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Saturday Fun Fun Fun Fest Blurbs

Saturday FFF previews

Fri., Nov. 8, 2013

Merchandise

2:40pm, Orange stage

Merchandise remains a compelling anomaly, not only for the trio's emergence from Tampa, Fla.'s typically hardcore scene, but also for their genre-shifting wrangling of noise-infused punk and brooding dark-wave ballads. Following last year's excellent sophomore LP, Children of Desire, new EP Totale Nite careens stylistically behind Carson Cox's Britpop romanticism. – Doug Freeman

Flatbush Zombies

3:15pm, Blue stage

"What you gonna do when them zombies come for you," asks Brooklyn rap trio Flatbush Zombies on "Death," lead single from recent mixtape Better Off Dead. Rappers Meechy Darko, Zombie Juice, and producer Erick Arc Elliott have a penchant for D.R.U.G.S., plus a style reminiscent of Brooklyn predecessors Heltah Skeltah with a touch of Gravediggaz-stye horrorcore. Get your zombie survival kit ready. – Thomas Fawcett

Chelsea Light Moving

3:40pm, Orange stage

What do you do when you're in the midst of a very public divorce in your mid-50s, and unable to record with the band that made you an icon? The answer was simple for Sonic Youth captain Thurston Moore, who simply geared up a new quartet to make the same careening experimental rock he always has. The resulting Matador debut, Chelsea Light Moving, flexed "liberation and noisy calibration" in March at SXSW. – Luke Winkie

Geographer

4:45pm, Orange stage

Mike Deni's soaring vocals push full-throttle against this S.F. trio's guitar and synth pulse on 2012 sophomore full-length, Myth. With Animal Collective-styled rhythms that contort in skittering electronic patterns like on "Kaleidoscope," Geographer caches an emotion and depth that still rings through the eclectic driving beats accentuated by Nathan Blaz's warped cello arrangements. – Doug Freeman

Subhumans

5:20pm, Black stage

The best of the UK anarcho-punks, more akin to Flux of Pink Indians than predecessors like Crass, Subhumans arrived characterized by the urgent, socially charged lyrics of whip-smart, crooked-haired frontman Dick Lucas, who helped establish the intellectual viability of crust-punk culture. Their second LP, 1983's From the Cradle to the Grave, which they'll be performing in its entirety, boasts a 16-minute title track that's like the Ulysses of Eighties punk. – Kevin Curtin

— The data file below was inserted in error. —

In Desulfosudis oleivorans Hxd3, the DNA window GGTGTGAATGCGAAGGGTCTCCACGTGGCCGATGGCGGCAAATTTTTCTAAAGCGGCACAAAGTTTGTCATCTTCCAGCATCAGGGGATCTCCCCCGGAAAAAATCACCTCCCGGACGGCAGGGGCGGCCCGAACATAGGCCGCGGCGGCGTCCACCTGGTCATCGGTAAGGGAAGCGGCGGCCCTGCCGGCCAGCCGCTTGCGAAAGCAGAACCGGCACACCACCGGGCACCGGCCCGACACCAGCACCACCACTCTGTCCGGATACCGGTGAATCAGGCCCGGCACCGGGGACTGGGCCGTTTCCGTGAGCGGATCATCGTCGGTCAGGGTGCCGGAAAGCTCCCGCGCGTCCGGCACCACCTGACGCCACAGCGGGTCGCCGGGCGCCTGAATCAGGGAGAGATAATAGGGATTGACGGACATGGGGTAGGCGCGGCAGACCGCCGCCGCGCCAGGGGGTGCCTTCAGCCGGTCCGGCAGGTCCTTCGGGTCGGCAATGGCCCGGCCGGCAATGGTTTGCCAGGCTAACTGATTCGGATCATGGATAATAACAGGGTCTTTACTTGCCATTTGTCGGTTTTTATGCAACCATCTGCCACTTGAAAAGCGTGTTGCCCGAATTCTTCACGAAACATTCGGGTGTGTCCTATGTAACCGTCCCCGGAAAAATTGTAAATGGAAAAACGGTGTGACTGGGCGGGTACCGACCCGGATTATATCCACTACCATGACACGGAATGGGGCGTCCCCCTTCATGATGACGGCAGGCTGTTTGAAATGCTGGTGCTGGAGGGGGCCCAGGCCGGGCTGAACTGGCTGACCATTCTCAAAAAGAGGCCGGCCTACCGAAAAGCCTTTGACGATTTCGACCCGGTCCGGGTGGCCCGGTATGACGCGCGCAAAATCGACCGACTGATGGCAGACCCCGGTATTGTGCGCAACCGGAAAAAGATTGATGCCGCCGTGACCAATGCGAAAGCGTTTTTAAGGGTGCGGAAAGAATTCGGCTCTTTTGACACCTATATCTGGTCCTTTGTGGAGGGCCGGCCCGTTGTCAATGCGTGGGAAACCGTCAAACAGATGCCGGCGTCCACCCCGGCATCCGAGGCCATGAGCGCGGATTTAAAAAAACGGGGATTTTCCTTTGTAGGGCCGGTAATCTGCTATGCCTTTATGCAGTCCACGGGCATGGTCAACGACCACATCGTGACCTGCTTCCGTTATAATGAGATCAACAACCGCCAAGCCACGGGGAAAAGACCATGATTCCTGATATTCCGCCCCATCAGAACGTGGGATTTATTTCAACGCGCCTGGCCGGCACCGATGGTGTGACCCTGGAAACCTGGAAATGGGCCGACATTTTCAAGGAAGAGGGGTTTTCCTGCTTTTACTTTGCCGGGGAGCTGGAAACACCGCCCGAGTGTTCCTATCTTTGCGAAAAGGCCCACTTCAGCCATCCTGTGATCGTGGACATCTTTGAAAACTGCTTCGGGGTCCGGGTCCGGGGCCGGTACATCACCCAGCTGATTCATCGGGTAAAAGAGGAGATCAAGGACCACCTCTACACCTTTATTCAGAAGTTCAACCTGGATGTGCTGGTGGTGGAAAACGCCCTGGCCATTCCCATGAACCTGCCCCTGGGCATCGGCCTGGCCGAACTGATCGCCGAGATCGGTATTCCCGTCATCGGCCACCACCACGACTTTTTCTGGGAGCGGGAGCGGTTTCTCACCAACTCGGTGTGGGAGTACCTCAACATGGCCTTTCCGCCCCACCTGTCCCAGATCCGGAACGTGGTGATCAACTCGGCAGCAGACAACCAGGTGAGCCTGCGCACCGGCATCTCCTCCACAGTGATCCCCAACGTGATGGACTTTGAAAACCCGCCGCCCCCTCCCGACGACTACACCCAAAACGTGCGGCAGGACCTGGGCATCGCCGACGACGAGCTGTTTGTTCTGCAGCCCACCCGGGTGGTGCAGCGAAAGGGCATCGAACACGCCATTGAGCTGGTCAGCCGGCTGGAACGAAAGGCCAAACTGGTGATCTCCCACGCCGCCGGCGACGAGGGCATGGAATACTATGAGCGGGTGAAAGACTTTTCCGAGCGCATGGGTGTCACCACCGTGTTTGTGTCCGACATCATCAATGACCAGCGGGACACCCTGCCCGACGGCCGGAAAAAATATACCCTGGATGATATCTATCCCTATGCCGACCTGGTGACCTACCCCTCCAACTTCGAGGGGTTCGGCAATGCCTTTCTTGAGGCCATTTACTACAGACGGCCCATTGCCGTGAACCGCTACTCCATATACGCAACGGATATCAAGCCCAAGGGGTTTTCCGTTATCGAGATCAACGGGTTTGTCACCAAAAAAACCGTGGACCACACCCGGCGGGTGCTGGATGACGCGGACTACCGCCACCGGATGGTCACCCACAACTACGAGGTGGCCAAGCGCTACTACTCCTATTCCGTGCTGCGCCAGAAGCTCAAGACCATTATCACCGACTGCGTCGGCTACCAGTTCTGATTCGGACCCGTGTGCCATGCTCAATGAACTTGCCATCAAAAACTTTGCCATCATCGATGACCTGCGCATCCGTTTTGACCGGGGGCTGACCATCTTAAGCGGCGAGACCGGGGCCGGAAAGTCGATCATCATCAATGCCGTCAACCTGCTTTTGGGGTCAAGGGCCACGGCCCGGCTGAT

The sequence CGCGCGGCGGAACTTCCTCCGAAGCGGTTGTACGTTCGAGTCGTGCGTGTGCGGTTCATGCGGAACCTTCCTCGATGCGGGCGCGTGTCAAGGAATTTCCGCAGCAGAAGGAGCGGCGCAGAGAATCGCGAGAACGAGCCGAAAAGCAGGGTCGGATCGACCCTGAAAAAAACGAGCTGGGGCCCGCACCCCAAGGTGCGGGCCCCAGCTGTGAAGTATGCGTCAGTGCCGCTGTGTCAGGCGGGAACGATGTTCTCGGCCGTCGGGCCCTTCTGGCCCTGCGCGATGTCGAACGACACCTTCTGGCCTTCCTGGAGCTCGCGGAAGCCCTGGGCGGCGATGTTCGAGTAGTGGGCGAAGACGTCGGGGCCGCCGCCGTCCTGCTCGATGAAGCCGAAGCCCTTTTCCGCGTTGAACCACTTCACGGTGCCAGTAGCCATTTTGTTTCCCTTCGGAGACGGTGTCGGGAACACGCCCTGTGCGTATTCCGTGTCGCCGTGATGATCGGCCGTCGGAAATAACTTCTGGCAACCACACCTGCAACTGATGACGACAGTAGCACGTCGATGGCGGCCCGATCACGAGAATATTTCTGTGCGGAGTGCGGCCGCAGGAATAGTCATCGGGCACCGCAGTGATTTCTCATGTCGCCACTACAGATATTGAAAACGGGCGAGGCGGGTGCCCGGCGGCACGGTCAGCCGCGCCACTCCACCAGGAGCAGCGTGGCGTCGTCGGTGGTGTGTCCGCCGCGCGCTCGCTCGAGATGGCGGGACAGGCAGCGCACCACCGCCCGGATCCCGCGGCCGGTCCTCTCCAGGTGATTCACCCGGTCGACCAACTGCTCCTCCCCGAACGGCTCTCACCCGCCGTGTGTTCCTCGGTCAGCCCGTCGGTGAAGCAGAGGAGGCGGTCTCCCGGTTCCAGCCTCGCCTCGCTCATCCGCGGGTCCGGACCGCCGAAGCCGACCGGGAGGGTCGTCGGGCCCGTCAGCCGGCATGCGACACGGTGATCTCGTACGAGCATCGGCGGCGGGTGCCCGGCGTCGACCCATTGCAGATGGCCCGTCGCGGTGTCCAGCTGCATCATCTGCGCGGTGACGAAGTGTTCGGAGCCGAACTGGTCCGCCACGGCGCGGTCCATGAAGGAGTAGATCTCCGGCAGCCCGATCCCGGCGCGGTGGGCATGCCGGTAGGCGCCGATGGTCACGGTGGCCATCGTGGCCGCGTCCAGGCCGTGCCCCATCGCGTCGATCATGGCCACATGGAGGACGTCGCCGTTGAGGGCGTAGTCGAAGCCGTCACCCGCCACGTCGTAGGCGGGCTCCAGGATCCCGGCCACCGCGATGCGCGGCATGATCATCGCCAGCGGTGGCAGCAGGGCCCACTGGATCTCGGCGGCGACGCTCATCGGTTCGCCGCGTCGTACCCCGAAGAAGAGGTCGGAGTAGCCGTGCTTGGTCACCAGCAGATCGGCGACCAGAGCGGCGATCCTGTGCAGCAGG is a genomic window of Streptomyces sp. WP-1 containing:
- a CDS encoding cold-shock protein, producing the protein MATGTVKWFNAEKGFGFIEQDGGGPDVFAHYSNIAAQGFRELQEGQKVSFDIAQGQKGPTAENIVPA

Quasi

6:25pm, Yellow stage

This year marks the 20th anniversary of Sam Coomes and Janet Weiss' formation as Quasi, the seminal Portland, Ore., duo returning with ripping, lo-fi ninth LP Mole City (Kill Rock Stars). The album roils loose with a raucous energy that takes stock of the pair's past catalog across the epic 24-track offering, while still pushing playfully forward in new directions. – Doug Freeman

Body count/ice-T

6:25pm, Black stage/ 8:45pm, Blue stage

Ice-T's metal crew Body Count played Austin's Back Room – now the site of Emo's – on Jan. 2, 1993. Riot on. Within two years, Jersey-born, L.A.-trained jewel thief and gangsta rapper Tracy Lauren Marrow, now 55, fell in with Law & Order creator Dick Wolf, who's employed him as Detective Odafin "Fin" Tutuola on TV's Law & Order: Special Victims Unit since the millennium. With his first CD since 2006 due anytime, Ice-T goes Ice Cube: big- and small-screen star back on the mic. – Raoul Hernandez

Deerhunter

7pm, Orange stage

As typical with all things involving Bradford Cox, Deerhunter's sixth LP, Monomania, is a work of stunning contradiction. It's the newly retooled Atlanta outfit's most ambitious album, with huge riffs and hooks that swing for the rafters, and its most abrasive, recorded on a couple of 8-tracks and blaring permanently in the red. Live, Deerhunter sound bigger than ever. – Austin Powell

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